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Good Living

Our many reasons for thanks amount to many reasons for giving

As much a part of Thanksgiving as the feast is its sharing.         Like turkey, gratitude is a dish best taken in company. It’s just too big to manage on your own. Alongside the dressing, potatoes and cranberries, tales of blessings make the rounds.     With full hearts and bellies, we’re primed to encompass the community in our circle of grace.

We’re eating well and will be into spring

This year’s fall garden has been better than ever.     The August plantings of Contender and Crocket green beans each provided at least three pickings of the most tender and flavorful green beans we have ever enjoyed.

The interloper visits Spica and Mercury

Mercury is putting on its best pre-dawn show of 2013, more than doubling in brightness this week, from +1 magnitude to –0.5 (each order of magnitude is exponential, so an increase from +1 to 0 is a doubling). Monday marks the innermost planet’s greatest elongation — its farthest point away from the sun as seen from earth and its highest point above the horizon. Mercury rises a little before 6am and climbs nearly 15 degrees above the southeast horizon before the sun rises more than an hour later.

It wouldn’t be Thanksgiving ­without the sweet finale

Can Thanksgiving dinner be both wonderful and boring at the same time? I’ve been having the exact same Thanksgiving dinner for almost 25 years now, and it’s getting old. Every year it’s the same people, same place, same menu.     What’s changeable?     It’s family, so that’s not changing.     Turkey with stuffing, sweet potatoes, gravy and the trimmings are too traditional to change.

Serving healthy portions of ­tradition and fellowship

With Christ Church Owensville’s annual homecoming dinner coming right up, parishioners gather to clean the kitchen and wash the dishes for the feast. We eat a potluck dinner because that’s what church people do before we work together. Then, as the dishes come down from the cabinets to be washed, I fall into a reverie. The plates are sturdy diner-style, green-striped, white crockery that, for the most part, match, so they nestle in neat stacks. The small oval plates for oysters are the same pattern.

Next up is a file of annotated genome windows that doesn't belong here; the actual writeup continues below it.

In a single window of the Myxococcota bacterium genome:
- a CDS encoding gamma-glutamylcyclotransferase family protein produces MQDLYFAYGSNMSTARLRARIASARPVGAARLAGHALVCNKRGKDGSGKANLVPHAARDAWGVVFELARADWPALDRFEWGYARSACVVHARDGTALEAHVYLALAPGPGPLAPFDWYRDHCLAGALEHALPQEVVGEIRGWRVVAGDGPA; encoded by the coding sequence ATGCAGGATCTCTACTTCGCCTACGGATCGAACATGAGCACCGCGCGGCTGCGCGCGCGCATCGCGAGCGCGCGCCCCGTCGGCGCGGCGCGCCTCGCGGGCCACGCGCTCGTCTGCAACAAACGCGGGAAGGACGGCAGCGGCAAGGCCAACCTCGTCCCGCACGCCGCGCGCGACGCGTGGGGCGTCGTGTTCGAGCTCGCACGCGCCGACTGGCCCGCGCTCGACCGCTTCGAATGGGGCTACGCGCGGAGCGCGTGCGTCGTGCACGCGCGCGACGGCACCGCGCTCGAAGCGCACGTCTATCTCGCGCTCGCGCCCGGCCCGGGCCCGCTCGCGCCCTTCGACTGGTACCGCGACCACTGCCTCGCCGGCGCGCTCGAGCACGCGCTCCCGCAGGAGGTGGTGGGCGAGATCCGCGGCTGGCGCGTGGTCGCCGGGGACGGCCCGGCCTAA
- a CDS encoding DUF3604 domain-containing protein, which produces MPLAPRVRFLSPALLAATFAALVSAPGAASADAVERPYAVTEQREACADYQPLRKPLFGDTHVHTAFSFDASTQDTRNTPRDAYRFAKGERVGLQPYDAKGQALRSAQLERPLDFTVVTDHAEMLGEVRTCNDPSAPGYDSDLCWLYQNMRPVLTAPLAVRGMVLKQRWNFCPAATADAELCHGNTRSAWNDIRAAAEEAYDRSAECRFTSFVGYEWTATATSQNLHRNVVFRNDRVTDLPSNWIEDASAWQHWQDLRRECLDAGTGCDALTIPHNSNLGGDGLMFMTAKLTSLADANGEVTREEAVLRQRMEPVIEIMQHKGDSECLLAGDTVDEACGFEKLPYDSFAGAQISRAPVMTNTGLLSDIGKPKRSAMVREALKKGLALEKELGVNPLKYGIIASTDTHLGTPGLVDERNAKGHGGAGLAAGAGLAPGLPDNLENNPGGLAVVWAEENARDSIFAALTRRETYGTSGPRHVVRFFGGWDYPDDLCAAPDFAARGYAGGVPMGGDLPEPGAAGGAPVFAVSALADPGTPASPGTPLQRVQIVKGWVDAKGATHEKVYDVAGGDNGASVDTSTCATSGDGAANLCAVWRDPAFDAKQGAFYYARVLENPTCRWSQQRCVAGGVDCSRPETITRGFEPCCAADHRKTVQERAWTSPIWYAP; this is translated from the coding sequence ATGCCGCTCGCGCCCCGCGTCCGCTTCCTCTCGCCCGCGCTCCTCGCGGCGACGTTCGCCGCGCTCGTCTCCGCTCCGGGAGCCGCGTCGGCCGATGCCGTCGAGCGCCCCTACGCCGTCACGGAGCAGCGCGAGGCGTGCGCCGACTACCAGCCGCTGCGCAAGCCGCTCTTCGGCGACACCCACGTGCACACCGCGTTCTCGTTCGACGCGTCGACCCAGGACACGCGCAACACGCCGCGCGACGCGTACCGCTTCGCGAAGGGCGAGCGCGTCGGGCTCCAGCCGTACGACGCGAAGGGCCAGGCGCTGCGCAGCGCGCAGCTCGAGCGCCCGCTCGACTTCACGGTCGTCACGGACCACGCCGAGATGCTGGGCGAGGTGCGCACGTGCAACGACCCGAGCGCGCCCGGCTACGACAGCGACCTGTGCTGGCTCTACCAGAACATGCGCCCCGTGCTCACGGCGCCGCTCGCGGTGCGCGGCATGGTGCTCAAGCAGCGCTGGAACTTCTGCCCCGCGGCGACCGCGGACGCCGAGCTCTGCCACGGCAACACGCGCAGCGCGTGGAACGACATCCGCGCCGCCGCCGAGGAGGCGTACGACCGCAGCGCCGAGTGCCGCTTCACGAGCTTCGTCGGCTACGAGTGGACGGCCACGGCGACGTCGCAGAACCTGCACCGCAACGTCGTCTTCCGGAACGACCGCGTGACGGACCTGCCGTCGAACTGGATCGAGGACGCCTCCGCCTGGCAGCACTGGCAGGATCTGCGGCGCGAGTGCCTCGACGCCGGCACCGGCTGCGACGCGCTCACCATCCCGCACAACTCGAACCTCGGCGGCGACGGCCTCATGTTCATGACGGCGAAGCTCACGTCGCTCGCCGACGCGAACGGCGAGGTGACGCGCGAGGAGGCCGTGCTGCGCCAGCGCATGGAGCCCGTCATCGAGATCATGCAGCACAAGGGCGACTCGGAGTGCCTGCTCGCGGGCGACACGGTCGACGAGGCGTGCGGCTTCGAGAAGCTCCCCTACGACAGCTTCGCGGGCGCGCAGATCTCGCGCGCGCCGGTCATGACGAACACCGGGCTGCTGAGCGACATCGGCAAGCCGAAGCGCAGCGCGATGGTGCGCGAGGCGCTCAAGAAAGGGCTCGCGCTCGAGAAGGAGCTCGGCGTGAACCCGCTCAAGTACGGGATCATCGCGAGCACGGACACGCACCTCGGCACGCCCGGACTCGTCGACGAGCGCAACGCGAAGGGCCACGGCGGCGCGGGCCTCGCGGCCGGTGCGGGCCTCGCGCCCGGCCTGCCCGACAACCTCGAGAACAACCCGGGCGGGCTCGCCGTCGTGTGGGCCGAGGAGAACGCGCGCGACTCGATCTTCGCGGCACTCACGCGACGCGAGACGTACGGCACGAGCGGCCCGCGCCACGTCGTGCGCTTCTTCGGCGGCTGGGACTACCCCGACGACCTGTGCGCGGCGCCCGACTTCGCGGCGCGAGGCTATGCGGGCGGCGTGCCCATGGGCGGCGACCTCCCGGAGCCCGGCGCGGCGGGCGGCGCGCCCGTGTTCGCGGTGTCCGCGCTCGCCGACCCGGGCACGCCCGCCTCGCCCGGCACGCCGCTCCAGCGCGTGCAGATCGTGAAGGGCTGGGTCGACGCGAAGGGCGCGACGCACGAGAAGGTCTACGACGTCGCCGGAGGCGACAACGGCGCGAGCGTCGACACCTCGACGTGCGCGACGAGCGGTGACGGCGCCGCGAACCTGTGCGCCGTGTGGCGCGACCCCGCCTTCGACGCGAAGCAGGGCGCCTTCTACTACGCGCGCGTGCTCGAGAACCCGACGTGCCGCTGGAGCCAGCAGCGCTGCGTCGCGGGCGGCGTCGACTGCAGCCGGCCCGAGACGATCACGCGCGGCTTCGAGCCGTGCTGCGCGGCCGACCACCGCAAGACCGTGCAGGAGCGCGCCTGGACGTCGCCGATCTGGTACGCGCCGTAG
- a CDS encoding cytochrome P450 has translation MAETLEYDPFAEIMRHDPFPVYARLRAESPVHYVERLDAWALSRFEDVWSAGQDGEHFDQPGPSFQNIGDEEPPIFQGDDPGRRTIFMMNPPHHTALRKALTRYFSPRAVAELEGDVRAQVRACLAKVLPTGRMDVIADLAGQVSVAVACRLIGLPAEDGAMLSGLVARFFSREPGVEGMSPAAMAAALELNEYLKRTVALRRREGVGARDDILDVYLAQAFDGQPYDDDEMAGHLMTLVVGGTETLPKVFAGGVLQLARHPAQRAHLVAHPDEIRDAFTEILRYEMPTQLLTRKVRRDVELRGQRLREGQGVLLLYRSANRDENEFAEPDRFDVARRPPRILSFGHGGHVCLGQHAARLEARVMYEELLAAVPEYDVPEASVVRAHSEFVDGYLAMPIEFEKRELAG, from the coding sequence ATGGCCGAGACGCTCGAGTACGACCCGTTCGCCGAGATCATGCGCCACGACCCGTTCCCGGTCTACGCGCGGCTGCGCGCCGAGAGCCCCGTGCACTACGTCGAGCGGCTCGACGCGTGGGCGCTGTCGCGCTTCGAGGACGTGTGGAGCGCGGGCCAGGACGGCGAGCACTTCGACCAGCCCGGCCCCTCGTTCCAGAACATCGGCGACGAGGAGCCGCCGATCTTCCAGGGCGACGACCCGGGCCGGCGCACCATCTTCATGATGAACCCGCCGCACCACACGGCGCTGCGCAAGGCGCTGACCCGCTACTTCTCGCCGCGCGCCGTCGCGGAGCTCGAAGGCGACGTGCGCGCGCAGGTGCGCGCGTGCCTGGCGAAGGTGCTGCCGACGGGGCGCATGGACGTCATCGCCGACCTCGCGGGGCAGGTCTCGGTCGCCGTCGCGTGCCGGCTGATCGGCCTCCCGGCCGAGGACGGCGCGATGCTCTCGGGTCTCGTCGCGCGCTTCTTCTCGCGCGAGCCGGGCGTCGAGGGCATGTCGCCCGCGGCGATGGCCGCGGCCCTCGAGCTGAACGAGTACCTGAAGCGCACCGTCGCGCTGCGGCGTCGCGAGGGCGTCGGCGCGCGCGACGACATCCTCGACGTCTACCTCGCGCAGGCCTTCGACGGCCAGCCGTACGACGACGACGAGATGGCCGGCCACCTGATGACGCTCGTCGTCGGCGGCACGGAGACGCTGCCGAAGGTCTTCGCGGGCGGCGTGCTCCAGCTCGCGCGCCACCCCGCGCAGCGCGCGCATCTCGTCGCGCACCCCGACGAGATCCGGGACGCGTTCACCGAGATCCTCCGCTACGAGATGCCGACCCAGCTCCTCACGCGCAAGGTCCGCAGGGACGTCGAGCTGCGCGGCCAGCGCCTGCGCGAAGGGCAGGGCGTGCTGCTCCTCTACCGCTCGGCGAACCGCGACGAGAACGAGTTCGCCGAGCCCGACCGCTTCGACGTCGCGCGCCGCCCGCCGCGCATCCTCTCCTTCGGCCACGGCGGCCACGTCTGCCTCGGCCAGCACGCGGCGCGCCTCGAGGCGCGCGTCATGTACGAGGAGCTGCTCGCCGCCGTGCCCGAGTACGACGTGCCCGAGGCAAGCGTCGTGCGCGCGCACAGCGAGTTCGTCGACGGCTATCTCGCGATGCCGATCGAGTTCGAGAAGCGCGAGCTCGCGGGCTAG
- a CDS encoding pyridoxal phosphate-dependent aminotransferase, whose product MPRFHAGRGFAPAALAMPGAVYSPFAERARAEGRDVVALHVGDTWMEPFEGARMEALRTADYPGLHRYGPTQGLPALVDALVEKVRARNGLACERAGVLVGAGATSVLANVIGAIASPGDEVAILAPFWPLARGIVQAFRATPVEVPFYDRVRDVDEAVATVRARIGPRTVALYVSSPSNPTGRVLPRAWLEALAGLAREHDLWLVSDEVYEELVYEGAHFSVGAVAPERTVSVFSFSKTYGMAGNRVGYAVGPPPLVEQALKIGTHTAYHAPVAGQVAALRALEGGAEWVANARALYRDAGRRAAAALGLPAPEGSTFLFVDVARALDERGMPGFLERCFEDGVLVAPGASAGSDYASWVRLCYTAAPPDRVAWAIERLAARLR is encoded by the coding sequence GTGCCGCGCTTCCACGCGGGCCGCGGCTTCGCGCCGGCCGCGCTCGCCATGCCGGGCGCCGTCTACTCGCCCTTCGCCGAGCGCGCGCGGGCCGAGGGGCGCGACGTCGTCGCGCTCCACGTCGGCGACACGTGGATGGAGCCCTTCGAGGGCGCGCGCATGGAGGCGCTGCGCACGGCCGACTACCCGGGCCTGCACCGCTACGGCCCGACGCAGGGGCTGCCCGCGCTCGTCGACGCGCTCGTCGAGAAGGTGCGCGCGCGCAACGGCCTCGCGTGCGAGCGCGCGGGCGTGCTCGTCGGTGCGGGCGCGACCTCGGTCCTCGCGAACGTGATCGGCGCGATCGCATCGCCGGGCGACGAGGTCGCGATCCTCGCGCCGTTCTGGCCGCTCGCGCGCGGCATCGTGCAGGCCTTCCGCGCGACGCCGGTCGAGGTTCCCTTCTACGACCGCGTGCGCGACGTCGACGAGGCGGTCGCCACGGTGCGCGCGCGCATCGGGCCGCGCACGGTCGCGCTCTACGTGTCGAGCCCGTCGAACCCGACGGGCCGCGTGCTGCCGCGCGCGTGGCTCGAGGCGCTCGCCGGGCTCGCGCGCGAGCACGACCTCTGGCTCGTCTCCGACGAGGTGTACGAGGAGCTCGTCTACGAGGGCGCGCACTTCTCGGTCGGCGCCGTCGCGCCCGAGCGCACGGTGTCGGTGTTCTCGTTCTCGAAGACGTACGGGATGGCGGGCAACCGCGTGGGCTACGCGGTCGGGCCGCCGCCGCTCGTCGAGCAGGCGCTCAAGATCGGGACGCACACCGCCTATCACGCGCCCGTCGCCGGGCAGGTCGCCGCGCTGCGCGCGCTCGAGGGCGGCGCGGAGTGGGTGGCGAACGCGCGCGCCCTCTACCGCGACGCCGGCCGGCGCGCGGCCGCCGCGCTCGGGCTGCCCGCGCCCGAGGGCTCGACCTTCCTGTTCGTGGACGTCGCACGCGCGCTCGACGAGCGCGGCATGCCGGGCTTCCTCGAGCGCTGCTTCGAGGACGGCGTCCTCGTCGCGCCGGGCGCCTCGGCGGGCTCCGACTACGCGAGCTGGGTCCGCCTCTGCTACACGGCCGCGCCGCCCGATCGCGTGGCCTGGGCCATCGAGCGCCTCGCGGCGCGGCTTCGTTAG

How to become Spider Woman, the Mummy or the Walking Wounded

And the winner is …     Creating memorable homemade Halloween costumes is a long-running tradition for crafty moms and dads. Some are as easy as cutting up your mom’s favorite sheets, while some require a little more preparation.     If you always wanted to create your own costumes but were discouraged by the complexity or didn’t think you had time, follow these quick directions for a contest winner.

West River Wickets take their croquet mallets to Maryland ­Senior Olympics

Bill Brewer plays croquet with the dedication of a founding father.     From his back yard, croquet rose from an excuse for a party “with lots of rum” to a championship game played by ambitious senior Olympians.     Next week, Maryland Senior Olympics competition adds its first croquet tournament. Brewer’s team, the nationally recognized West River Wickets Croquet Club, will be there to strike for gold.

We’re all sorry to see summer go. So we’ve resolved to keep our summer mind-set through autumn. Read on for 50 ways to enjoy the fun of fall in Chesapeake Country.

1. Pick Fall’s Fat Crabs     Crabs have been scarce all season, hard to catch and accordingly pricy. About this time of year, we usually get a bonanza.     In autumn, Callinectes sapidus are bigger, sweeter, cheaper and more plentiful. Buy a dozen or a bushel at a roadside stand or a seafood market (they’ll cook them for you) and invite your friends over. Or bring your crab hunger to a local crab house.

Build your strength while extending your reach beyond arm’s length

For bicycle riders in the Haiti 80, your pleasure in speed and endurance bring hope and help to the school children in the poorest nation in the Western Hemisphere, where more than half the people live on less than one dollar a day. La Resurrection School in Gros Morne has been under the wing of St. Martins-in-the-Field Episcopal Church in Severna Park for 28 years. A newer bright idea, only two years old, puts some spin on that partnership.

Chew on these tales of bad behavior before you add a new member to your family

Through the beveled glass oval of the front door, I could see trouble. My friend and hair-stylist Kathy Burns’ brother was not making a social call. His khaki uniform meant he had come on official business. Dogcatcher business.     The dog in question, Slip Mahoney, wasn’t home. Wherever he was, he had stirred up enough commotion to bring out the dogcatcher.     “He escaped,” I said, holding up my hands in helplessness.